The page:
Some politicians are worried that countries will borrow too much to prop up the economy over the coming year. Christine Lagarde doesn’t share their concerns.
The European Central Bank president told CNN Business’ Richard Quest on Thursday that her biggest fear isn’t that the European Union will accumulate a mountain of debt, but that governments could “brutally” withdraw job guarantees and income support before the time is right.
Such programs, she said, must be eased “gradually” and with care.
“That’s the moment which I think is the most difficult, the most subtle, and where judgment will have to be applied,” Lagarde said in the interview, which will air on CNN International’s “Quest Means Business” show at 3:00 p.m. ET.
Governments unleashed trillions of dollars in relief spending over the past year to cushion the economic blow dealt by the Covid-19 pandemic, adding to unprecedented support from central banks like the ECB. European leaders also approved a €1.8 trillion ($2.2 trillion) recovery package and budget to help strengthen the bloc’s economies once the crisis passes.
But Lagarde emphasized that even as the economy starts to improve and the recovery takes hold, politicians should not withdraw support prematurely.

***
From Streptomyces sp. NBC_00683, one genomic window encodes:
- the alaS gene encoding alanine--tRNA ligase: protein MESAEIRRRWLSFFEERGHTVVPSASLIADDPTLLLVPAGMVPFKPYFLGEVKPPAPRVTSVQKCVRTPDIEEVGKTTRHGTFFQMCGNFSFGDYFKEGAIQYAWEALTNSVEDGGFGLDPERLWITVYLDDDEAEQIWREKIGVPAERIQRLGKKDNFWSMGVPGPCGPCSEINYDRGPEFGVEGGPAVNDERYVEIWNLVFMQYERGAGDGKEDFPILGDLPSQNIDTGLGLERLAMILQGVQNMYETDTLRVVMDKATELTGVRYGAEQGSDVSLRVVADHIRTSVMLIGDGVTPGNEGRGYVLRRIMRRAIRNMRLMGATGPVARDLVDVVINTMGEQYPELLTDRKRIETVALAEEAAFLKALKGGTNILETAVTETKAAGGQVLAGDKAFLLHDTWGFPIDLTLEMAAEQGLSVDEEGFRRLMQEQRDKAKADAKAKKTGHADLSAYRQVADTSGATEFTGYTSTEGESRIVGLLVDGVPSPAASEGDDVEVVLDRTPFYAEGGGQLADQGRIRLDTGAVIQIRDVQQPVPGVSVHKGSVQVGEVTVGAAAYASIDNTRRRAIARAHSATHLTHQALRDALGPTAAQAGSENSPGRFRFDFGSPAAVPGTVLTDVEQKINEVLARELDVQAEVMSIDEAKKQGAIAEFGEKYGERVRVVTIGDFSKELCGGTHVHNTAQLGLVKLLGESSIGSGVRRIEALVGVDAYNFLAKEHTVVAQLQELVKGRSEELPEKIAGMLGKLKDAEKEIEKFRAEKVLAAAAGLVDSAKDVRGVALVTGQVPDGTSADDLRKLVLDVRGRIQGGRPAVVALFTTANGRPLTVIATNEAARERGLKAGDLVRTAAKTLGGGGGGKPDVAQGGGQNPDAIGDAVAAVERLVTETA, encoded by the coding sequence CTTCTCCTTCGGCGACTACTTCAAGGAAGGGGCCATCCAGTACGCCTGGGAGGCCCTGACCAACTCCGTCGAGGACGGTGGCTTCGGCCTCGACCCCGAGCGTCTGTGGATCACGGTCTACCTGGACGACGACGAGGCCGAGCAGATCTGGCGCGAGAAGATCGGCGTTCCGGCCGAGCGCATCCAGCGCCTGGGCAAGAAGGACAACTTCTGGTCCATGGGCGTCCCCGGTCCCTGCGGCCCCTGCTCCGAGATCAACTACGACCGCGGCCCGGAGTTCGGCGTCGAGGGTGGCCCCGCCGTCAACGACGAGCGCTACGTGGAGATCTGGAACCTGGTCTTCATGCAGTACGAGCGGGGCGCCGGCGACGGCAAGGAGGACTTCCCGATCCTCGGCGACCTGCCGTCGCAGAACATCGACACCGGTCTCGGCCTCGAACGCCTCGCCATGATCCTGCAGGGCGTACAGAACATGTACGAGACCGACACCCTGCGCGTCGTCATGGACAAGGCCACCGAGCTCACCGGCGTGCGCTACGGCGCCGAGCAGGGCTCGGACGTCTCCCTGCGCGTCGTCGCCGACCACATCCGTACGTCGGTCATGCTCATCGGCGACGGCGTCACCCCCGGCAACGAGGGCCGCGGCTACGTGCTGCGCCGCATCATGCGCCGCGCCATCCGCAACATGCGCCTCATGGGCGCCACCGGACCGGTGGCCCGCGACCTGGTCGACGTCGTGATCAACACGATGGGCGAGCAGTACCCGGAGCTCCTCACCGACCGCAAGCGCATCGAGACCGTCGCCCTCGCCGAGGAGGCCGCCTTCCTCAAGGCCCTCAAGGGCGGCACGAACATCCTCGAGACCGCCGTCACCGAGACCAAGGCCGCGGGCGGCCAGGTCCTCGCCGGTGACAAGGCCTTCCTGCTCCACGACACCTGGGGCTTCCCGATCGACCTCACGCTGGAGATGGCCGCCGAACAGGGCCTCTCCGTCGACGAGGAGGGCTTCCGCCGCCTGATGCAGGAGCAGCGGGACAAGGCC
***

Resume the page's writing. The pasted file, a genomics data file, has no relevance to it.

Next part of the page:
The ECB, she added, is “in for the long run.”
In its most recent forecast, released in December, the central bank predicted that Europe’s economy will expand by 3.9% in 2021, with output reaching pre-pandemic levels by the middle of 2022.
Lagarde noted that such forecasts hinge in large part on the vaccine rollout, which got off to a slow start in the European Union.
“We have vaccines — more by the week, which is good. They’re being manufactured, they’re being distributed,” Lagarde said. “But people are not yet vaccinated. So it’s going to take a while until we have this herd immunity, which will not be in and of itself satisfactory because we have the variants.”
The other key, said Lagarde, will be implementation of relief programs. While EU fiscal rules have been relaxed, richer member states are handing over money and Brussels is borrowing on behalf of struggling countries like Italy and Spain, “money needs to roll in the course of .”
“We have this extraordinary move from the Europeans altogether deciding to borrow together,” Lagarde said. “But it’s now a question of delivering.”